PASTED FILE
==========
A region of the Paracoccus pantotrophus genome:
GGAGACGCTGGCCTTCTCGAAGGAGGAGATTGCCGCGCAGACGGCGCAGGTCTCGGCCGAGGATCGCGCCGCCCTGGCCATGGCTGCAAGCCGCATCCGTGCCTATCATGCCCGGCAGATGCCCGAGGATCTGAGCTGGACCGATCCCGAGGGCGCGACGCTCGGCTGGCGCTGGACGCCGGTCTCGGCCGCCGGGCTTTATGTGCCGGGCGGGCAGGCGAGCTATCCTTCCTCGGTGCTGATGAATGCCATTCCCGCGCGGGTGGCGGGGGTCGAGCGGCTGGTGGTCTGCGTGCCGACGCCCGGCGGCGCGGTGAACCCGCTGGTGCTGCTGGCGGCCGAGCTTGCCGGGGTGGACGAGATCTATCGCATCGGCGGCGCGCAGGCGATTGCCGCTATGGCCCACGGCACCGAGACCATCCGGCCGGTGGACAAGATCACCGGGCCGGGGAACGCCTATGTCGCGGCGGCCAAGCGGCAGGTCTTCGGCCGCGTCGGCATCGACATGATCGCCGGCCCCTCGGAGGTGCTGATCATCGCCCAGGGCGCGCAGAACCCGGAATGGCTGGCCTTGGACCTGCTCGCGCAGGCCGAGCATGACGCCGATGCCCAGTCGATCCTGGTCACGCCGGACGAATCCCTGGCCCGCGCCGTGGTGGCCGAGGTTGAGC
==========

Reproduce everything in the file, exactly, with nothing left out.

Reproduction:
A region of the Paracoccus pantotrophus genome:
GGAGACGCTGGCCTTCTCGAAGGAGGAGATTGCCGCGCAGACGGCGCAGGTCTCGGCCGAGGATCGCGCCGCCCTGGCCATGGCTGCAAGCCGCATCCGTGCCTATCATGCCCGGCAGATGCCCGAGGATCTGAGCTGGACCGATCCCGAGGGCGCGACGCTCGGCTGGCGCTGGACGCCGGTCTCGGCCGCCGGGCTTTATGTGCCGGGCGGGCAGGCGAGCTATCCTTCCTCGGTGCTGATGAATGCCATTCCCGCGCGGGTGGCGGGGGTCGAGCGGCTGGTGGTCTGCGTGCCGACGCCCGGCGGCGCGGTGAACCCGCTGGTGCTGCTGGCGGCCGAGCTTGCCGGGGTGGACGAGATCTATCGCATCGGCGGCGCGCAGGCGATTGCCGCTATGGCCCACGGCACCGAGACCATCCGGCCGGTGGACAAGATCACCGGGCCGGGGAACGCCTATGTCGCGGCGGCCAAGCGGCAGGTCTTCGGCCGCGTCGGCATCGACATGATCGCCGGCCCCTCGGAGGTGCTGATCATCGCCCAGGGCGCGCAGAACCCGGAATGGCTGGCCTTGGACCTGCTCGCGCAGGCCGAGCATGACGCCGATGCCCAGTCGATCCTGGTCACGCCGGACGAATCCCTGGCCCGCGCCGTGGTGGCCGAGGTTGAGC